Patcham Infant School slips from outstanding to good after first inspection in 14 years

Posted On 24 Jan 2023 at 3:26 pm

Patcham Infant School has received an Ofsted rating of good, 14 years after its last inspection rated it as outstanding.

The school on Highview Avenue South was inspected in November 2022 under a more rigorous framework than last time – which inspectors acknowledged, saying its new rating didn’t mean it had got worse.

It was rated good in all five areas, including the quality of education, behaviour and attitudes, personal development, leadership and management and early years provision.

The inspector described the school as a “super friendly place” and commended the school for its English curriculum from early years upwards.

The report also says the pupils behave well and have positive attitudes and that staff are effective in supporting pupils with special educational needs and disabilities (SEND).

Headteacher Chris Taylor said: “I’m thrilled to have Ofsted describing our achievements as ‘impressive’ and that we have some areas of ‘real strength’.

“But most of all I’m delighted that our parents and carers have told the inspectors that they feel our school is a wonderful place for their children to learn and grow.

“The report is very much in line with our expectations. It’s well known that since our last inspection Ofsted have made it much harder to achieve an ‘outstanding’ rating.

“Indeed Ofsted have said explicitly that our ‘good’ rating was in no way a declining judgement for the school.

“We have already identified and are working on the areas where we need to improve, and are pleased that inspectors have agreed with our ways forward.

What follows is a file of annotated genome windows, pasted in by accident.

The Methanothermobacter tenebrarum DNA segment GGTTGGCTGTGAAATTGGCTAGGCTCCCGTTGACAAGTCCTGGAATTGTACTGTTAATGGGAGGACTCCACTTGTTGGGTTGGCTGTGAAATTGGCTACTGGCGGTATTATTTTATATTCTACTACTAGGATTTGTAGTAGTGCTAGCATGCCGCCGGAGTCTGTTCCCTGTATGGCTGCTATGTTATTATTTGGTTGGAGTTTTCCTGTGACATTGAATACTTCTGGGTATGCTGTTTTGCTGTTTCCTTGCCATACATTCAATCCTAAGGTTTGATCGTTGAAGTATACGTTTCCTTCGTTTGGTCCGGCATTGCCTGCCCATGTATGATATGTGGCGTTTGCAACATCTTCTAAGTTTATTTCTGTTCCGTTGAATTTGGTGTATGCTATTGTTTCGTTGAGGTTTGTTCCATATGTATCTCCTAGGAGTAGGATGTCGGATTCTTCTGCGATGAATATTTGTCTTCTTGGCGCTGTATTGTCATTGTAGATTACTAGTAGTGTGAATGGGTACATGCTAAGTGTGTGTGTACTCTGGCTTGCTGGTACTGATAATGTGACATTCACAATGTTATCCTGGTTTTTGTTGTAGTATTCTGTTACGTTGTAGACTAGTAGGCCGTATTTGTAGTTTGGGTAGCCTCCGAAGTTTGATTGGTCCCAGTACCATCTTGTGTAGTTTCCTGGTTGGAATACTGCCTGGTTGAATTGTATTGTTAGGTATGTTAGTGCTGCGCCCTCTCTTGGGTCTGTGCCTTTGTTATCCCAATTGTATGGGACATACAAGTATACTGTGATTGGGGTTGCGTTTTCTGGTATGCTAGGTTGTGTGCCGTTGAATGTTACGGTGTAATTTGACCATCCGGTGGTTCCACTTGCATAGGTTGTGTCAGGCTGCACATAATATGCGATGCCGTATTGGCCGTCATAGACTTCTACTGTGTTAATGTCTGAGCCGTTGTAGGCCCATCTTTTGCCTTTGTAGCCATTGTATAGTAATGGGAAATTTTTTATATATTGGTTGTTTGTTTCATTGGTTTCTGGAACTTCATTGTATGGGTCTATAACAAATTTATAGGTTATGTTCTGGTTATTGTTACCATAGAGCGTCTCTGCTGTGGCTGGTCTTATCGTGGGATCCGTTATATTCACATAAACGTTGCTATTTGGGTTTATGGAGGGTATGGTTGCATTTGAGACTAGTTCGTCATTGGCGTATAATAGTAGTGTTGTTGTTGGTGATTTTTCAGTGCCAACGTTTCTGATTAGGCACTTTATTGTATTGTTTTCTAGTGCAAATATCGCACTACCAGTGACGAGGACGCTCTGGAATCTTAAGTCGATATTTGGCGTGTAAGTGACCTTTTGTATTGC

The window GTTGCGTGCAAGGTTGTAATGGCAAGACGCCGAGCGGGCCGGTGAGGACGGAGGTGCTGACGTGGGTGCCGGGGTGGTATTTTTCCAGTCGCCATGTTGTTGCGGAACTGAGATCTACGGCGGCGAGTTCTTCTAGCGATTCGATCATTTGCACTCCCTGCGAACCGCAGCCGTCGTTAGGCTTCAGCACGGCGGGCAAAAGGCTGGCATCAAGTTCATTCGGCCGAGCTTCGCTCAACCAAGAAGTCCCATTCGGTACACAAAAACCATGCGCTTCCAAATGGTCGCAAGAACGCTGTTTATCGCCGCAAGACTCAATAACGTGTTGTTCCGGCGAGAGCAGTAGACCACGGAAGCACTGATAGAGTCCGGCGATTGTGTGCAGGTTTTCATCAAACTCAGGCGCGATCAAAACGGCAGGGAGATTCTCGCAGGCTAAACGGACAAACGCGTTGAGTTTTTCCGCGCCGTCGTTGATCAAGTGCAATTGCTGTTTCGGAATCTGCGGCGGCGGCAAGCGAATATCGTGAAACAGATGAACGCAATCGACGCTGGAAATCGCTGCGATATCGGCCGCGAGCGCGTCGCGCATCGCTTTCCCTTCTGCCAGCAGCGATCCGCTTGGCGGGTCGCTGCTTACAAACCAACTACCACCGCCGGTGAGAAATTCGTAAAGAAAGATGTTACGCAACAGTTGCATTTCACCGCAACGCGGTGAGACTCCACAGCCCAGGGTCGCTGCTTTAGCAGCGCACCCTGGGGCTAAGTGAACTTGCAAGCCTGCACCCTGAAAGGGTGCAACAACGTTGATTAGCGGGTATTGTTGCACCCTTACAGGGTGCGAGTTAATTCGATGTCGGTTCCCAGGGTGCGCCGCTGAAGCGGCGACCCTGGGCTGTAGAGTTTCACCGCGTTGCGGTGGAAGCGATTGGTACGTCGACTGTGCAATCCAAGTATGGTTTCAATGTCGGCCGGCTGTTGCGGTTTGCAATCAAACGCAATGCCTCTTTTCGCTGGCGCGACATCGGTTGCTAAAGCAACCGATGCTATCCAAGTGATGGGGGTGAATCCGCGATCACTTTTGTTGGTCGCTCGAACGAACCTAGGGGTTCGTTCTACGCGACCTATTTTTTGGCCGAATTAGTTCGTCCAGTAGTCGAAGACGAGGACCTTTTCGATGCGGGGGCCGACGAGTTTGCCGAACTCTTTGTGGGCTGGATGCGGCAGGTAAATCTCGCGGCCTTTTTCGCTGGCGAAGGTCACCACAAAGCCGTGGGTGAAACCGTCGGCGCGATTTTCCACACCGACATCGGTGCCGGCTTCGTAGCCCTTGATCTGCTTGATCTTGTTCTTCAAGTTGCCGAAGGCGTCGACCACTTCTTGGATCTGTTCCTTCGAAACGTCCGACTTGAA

“I would like to thank all of our parents, children, staff and governors for their continued support of the school.”

The school was exempt from inspections by law since their last inspection in 2008 due to their rating as outstanding.

However, changes at Ofsted – including the removal of exemptions for outstanding schools and changes in the schedule for assessing schools with early years provision – has meant a longer than usual gap between inspections.

The report identifies teachers’ subject knowledge and processes for recording safeguarding incidents as areas of improvement.

The report states: “Teachers’ subject knowledge across different subjects is variable.

“As a result, sometimes the activities planned by teachers do not help pupils build on what they know already.

“Leaders should ensure that all staff have the knowledge and expertise to teach the intended curriculum effectively.

“Teachers, including in the early years, do not always accurately check what pupils know before introducing new ideas. As a result, some pupils do not learn as well as they could.”

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